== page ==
Fishing gear equipment used by fishermen like gears, rods, lines, sinkers, nets, trap are causing a threat to marine species claiming the life of many whales, seals, turtles, and birds. The marine life present in Australia and New Zealand is facing the risk of death due to tonnes of fishing or ghost gear being released into oceans every year.

The Conservation Group World Animal Protection advises the global community to clear the oceans and remove all the nets, wire and traps that entangle whales, seals, turtles, and birds. This fishing gear is killing hundreds and thousands of marine species every year. According to recent estimates, more than 640,000 tonnes of fishing gear are left in the ocean every year and it stays there up to 600 years. This fishing gear traps more and more whales, seals, turtles, and birds causing the painful death.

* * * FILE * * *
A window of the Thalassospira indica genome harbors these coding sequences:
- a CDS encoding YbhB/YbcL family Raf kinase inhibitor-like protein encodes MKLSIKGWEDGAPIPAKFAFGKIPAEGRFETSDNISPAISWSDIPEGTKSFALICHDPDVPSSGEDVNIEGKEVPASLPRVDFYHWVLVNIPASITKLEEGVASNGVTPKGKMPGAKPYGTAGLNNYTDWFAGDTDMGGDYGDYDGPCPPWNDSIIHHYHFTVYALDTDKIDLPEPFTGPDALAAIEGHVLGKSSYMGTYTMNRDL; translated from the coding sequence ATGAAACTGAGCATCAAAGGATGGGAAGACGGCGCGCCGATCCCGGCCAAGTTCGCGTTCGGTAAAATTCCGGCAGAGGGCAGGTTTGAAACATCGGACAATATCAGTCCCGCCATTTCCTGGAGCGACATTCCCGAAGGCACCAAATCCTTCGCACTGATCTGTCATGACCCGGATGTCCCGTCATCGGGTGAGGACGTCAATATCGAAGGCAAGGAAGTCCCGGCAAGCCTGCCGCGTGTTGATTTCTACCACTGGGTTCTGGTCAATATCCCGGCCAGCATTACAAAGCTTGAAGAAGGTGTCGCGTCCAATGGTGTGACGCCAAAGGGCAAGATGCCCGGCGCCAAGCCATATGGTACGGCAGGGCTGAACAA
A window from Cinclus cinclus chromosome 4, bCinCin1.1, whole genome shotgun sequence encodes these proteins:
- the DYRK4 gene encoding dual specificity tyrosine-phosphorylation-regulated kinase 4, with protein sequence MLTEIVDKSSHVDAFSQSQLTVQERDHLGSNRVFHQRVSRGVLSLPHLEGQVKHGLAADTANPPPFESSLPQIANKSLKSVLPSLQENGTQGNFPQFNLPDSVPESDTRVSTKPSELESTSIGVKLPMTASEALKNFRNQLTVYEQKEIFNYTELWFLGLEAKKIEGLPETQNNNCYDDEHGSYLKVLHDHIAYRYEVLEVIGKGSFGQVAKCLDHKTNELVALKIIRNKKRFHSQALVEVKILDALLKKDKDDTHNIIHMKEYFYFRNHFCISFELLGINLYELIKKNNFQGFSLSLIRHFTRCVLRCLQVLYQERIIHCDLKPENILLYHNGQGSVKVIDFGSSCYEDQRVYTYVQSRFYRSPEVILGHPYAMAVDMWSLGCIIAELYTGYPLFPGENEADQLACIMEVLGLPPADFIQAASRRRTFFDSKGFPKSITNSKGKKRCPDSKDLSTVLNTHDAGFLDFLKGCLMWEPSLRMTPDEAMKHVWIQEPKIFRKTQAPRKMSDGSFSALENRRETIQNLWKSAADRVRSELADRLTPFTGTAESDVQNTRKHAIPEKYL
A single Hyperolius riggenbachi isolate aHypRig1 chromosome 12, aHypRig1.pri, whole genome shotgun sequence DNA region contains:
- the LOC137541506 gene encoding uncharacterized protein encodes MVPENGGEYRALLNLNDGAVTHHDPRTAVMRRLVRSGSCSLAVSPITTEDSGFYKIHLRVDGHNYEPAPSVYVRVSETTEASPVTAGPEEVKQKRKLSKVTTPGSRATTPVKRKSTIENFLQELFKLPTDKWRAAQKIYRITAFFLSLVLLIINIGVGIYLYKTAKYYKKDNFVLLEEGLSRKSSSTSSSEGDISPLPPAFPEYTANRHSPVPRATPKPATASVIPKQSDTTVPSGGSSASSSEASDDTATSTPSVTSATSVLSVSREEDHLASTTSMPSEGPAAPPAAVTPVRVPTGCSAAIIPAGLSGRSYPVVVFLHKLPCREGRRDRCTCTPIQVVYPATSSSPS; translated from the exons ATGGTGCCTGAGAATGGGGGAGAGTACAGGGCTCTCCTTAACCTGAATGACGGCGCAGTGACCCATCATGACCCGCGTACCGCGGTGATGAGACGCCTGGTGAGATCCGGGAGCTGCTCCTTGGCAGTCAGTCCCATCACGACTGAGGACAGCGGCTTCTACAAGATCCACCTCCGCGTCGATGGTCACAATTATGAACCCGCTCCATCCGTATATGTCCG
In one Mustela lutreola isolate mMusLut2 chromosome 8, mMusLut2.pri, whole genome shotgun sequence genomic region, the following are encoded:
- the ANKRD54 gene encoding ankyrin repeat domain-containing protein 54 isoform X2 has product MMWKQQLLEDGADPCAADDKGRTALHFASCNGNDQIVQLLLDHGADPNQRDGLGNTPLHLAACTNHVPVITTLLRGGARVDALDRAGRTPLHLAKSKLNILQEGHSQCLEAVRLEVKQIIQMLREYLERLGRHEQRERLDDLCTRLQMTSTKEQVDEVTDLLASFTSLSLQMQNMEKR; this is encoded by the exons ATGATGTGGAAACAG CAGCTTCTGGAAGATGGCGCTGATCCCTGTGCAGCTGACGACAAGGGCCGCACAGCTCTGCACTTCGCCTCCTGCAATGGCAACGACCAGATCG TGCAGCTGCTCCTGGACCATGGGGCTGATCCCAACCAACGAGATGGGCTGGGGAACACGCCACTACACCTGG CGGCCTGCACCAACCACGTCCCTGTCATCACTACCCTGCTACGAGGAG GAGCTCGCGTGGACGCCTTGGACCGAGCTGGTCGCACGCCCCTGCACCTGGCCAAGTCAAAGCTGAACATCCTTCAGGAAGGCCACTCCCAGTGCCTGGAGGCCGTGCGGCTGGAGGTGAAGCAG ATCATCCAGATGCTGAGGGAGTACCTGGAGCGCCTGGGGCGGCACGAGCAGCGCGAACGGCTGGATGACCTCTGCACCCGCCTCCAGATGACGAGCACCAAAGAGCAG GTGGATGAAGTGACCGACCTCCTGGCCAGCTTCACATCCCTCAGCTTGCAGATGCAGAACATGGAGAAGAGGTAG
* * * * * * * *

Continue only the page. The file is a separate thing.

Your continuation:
According to WDC the fishing gears like rope and nets cause cuts and abrasions to the skin and clings to their body even more tightly resulting in deeper cuts. In the worst case the fins, the tail can be partly or totally separated due to tightening of nets. The dead bodies of dolphins have shown broken teeth, beak or jaws and dangerous internal injuries.

The World Animal Protection group is urging people to free the oceans from deadly entrapments by seeking the help from Samoan, Tuvalu and New Zealand governments.

The UN Ocean Conference which was held in New York was attended by group’s Ingrid Giskes to urge other nations including Australia to sign up the Global Ghost Gear Initiative (GGGI) which will clear the ocean by removing fishing gear, nets, lines, and traps. This UN conference is not just a talk but action, as there is a registry online attached to the conference, called A Register of Voluntary Commitment in which the countries pledge to take action on the marine waste which causes damage to marine life.

Although the process of removing all the fishing gear from oceans seems to be a ridiculous task the initiatives like GGGI can provide some help. Implementation of strict procedures can also protect whales, seals, turtles, and birds from damage.

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